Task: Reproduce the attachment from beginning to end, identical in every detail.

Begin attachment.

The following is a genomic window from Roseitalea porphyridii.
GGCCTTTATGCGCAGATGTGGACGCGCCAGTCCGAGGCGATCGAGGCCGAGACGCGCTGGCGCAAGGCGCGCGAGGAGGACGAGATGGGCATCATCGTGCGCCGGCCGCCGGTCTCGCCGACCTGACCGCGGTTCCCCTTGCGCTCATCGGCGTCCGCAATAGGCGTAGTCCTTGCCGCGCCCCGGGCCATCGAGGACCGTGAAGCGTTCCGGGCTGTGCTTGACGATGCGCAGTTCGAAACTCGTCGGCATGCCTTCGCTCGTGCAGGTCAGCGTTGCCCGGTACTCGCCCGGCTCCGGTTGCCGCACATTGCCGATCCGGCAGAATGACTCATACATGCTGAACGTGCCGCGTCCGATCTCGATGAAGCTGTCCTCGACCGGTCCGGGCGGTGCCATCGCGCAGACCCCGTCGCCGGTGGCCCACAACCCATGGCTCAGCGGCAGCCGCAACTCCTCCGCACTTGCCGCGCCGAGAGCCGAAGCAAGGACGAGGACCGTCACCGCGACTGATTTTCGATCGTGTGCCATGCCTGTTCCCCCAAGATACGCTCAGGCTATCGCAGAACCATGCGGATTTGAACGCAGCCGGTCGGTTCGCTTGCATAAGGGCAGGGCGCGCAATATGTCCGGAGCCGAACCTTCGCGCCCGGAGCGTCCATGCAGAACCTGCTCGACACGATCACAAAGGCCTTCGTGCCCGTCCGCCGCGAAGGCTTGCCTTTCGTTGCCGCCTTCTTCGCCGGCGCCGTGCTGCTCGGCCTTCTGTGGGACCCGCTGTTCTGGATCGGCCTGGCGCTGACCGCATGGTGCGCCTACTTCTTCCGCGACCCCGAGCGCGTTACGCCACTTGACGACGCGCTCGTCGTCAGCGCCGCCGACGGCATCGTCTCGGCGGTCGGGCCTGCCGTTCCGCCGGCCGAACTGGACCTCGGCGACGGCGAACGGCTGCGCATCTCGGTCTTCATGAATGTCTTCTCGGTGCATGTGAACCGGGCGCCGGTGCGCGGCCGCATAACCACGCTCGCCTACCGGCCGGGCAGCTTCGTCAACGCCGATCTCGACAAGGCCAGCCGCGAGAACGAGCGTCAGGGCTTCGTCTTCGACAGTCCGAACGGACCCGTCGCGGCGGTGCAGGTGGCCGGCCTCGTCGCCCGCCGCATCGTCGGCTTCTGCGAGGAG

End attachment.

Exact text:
The following is a genomic window from Roseitalea porphyridii.
GGCCTTTATGCGCAGATGTGGACGCGCCAGTCCGAGGCGATCGAGGCCGAGACGCGCTGGCGCAAGGCGCGCGAGGAGGACGAGATGGGCATCATCGTGCGCCGGCCGCCGGTCTCGCCGACCTGACCGCGGTTCCCCTTGCGCTCATCGGCGTCCGCAATAGGCGTAGTCCTTGCCGCGCCCCGGGCCATCGAGGACCGTGAAGCGTTCCGGGCTGTGCTTGACGATGCGCAGTTCGAAACTCGTCGGCATGCCTTCGCTCGTGCAGGTCAGCGTTGCCCGGTACTCGCCCGGCTCCGGTTGCCGCACATTGCCGATCCGGCAGAATGACTCATACATGCTGAACGTGCCGCGTCCGATCTCGATGAAGCTGTCCTCGACCGGTCCGGGCGGTGCCATCGCGCAGACCCCGTCGCCGGTGGCCCACAACCCATGGCTCAGCGGCAGCCGCAACTCCTCCGCACTTGCCGCGCCGAGAGCCGAAGCAAGGACGAGGACCGTCACCGCGACTGATTTTCGATCGTGTGCCATGCCTGTTCCCCCAAGATACGCTCAGGCTATCGCAGAACCATGCGGATTTGAACGCAGCCGGTCGGTTCGCTTGCATAAGGGCAGGGCGCGCAATATGTCCGGAGCCGAACCTTCGCGCCCGGAGCGTCCATGCAGAACCTGCTCGACACGATCACAAAGGCCTTCGTGCCCGTCCGCCGCGAAGGCTTGCCTTTCGTTGCCGCCTTCTTCGCCGGCGCCGTGCTGCTCGGCCTTCTGTGGGACCCGCTGTTCTGGATCGGCCTGGCGCTGACCGCATGGTGCGCCTACTTCTTCCGCGACCCCGAGCGCGTTACGCCACTTGACGACGCGCTCGTCGTCAGCGCCGCCGACGGCATCGTCTCGGCGGTCGGGCCTGCCGTTCCGCCGGCCGAACTGGACCTCGGCGACGGCGAACGGCTGCGCATCTCGGTCTTCATGAATGTCTTCTCGGTGCATGTGAACCGGGCGCCGGTGCGCGGCCGCATAACCACGCTCGCCTACCGGCCGGGCAGCTTCGTCAACGCCGATCTCGACAAGGCCAGCCGCGAGAACGAGCGTCAGGGCTTCGTCTTCGACAGTCCGAACGGACCCGTCGCGGCGGTGCAGGTGGCCGGCCTCGTCGCCCGCCGCATCGTCGGCTTCTGCGAGGAG